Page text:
Gray ran this as FDR signed the Wagner Act on July 5, 1935, giving unions the right to organize and represent workers. In August, Gray’s union rioted. In September, the New Republic denounced Annie as “fascism in the funnies.” In Huntington, West Virginia, Lewis’s coal-mining power base, the Herald-Dispatch dropped Annie as “alarmingly vindictive propaganda.” The Tribune quickly ordered Gray to “stop editorializing.” Gray was no fascist. He hated big government, right or left. Ten months before Pearl Harbor, he undercut the isolationist Tribune. Warbucks, an antifascist sympathizer, escapes from a foreign concentration camp and returns home, eager to arm America. Predictably, the right protested, also demanding Gray keep his politics out of the funnies. Gray felt muzzled by such dictates, but he and the other Trib cartoonists who followed Sidney Smith’s realist style had made a mark. In 1939, the New Republic’s Heywood Broun wrote, condescendingly: “These strips, whether we like it or not, constitute the proletarian novels of America. They are scanned by millions. To those who cannot read the long words of literature the comic strip is extremely valuable. To those who cannot read any they are indispensable.”
Responding to a 1943 fan letter from his congresswoman, Republican Clare Boothe Luce, Gray predicted the success of socially engaged comics like Li’l Abner, Pogo, Doonesbury, Maus, and Persepolis, writing: “There is a tremendous opening in such a venture for the one who breaks ground and first enters that forbidden field. I’d like to be that guy. A strip that is properly handled has tremendous power. . . . A properly handled political strip would go like a prairie fire and be even hotter. . . . Please give my regards to our RULER when you see him.”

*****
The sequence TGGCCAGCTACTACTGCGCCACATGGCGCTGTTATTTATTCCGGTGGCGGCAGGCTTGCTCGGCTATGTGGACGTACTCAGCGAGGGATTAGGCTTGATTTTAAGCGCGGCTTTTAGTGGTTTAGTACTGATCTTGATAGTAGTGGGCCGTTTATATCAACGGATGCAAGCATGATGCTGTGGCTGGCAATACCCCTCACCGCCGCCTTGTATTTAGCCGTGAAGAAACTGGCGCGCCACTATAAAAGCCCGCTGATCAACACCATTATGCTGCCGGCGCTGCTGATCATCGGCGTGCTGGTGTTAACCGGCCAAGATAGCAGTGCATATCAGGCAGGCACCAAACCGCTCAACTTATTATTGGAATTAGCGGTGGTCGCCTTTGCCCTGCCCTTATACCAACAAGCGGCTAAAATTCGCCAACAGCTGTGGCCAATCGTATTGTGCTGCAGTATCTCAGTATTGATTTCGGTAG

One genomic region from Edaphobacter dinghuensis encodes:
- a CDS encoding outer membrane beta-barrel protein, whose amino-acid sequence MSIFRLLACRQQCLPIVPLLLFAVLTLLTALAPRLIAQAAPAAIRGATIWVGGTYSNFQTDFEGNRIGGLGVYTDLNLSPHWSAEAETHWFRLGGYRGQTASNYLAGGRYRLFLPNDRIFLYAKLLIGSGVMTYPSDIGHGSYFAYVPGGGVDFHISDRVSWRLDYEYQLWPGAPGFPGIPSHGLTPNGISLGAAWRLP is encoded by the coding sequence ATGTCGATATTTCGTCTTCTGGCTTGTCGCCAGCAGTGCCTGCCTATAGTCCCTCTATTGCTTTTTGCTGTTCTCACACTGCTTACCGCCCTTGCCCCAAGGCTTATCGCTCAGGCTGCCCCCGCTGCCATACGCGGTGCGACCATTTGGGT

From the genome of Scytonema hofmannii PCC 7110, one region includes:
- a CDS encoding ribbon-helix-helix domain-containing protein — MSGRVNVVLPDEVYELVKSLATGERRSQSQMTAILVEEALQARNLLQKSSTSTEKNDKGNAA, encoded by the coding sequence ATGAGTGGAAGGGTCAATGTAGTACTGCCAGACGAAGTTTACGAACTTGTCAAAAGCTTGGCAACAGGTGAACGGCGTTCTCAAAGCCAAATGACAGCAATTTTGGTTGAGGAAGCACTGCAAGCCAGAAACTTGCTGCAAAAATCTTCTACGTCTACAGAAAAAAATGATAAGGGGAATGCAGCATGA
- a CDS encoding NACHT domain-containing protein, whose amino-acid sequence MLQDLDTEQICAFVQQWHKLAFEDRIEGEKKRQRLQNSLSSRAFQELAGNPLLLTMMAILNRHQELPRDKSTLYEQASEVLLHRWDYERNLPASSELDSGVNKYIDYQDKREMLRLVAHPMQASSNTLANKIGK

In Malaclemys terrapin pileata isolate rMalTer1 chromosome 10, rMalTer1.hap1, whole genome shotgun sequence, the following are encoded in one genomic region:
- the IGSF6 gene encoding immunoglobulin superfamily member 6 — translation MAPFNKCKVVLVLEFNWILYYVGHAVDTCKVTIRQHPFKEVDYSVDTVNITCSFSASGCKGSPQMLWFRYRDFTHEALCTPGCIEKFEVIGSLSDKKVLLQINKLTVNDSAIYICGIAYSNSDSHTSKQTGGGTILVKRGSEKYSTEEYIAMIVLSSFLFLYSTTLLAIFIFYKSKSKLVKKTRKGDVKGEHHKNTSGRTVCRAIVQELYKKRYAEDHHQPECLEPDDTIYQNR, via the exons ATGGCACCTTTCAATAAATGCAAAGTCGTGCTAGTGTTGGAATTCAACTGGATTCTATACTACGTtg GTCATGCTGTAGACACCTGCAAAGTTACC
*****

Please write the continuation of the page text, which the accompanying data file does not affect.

Gray’s right-wing devotees included Luce, Ronald Reagan, Jesse Helms, Henry Ford, and the editors of National Review, but the scope of his work is too great to label him simply a political cartoonist. He sought to capture whole communities, not just issues. Millions admired him as a storyteller, including John Updike (who wrote Gray fan mail as a teen), Cynthia Ozick, Pete Hamill, Gloria Vanderbilt, and cartoonists Robert Crumb and Chester Brown, who have adopted elements of Gray’s style as their own.
Will Tomorrow Ever Come? concludes with a classic Gray plotline, as Annie uncovers a gang of bank robbers—masterminded by a community activist and local banker, Mr. Mack. Eventually, Warbucks saves Annie, but Gray doesn’t end on their embrace. Warbucks realizes the case against Mack won’t hold up on a kid’s testimony, no matter what Annie suffered. A gang of murdering thieves will go free. It’s here that Warbucks gives Annie a cynical look at what runs the world. For once, she’s not smiling. “Leapin’ lizards! It doesn’t seem right,” she says. “‘Daddy’ told that senator to use his pull to get Mack and his gang punished—yuh’d think you wouldn’t have to use pull to convict birds as guilty as those guys. . . . In story books th’ law always punishes th’ crooks without anybody helpin’—I guess most story books must be the bunk—”
Gray died in 1968, but tomorrow finally came. Doonesbury won a 1975 Pulitzer for political satire (a first for a strip), Annie the musical premiered, and Will Eisner collected three short stories as A Contract with God in 1978, reintroducing readers to the “graphic novel.” Finally, Reagan’s 1980 election meant conservatism had won voters over from their New Deal allegiance—sold on Reagan’s smiling optimism, just the way Annie did it.
Ben Schwartz is a screenwriter and journalist living in Los Angeles. The Lost Laugh, his history of American humor between the world wars, will be published by Fantagraphics.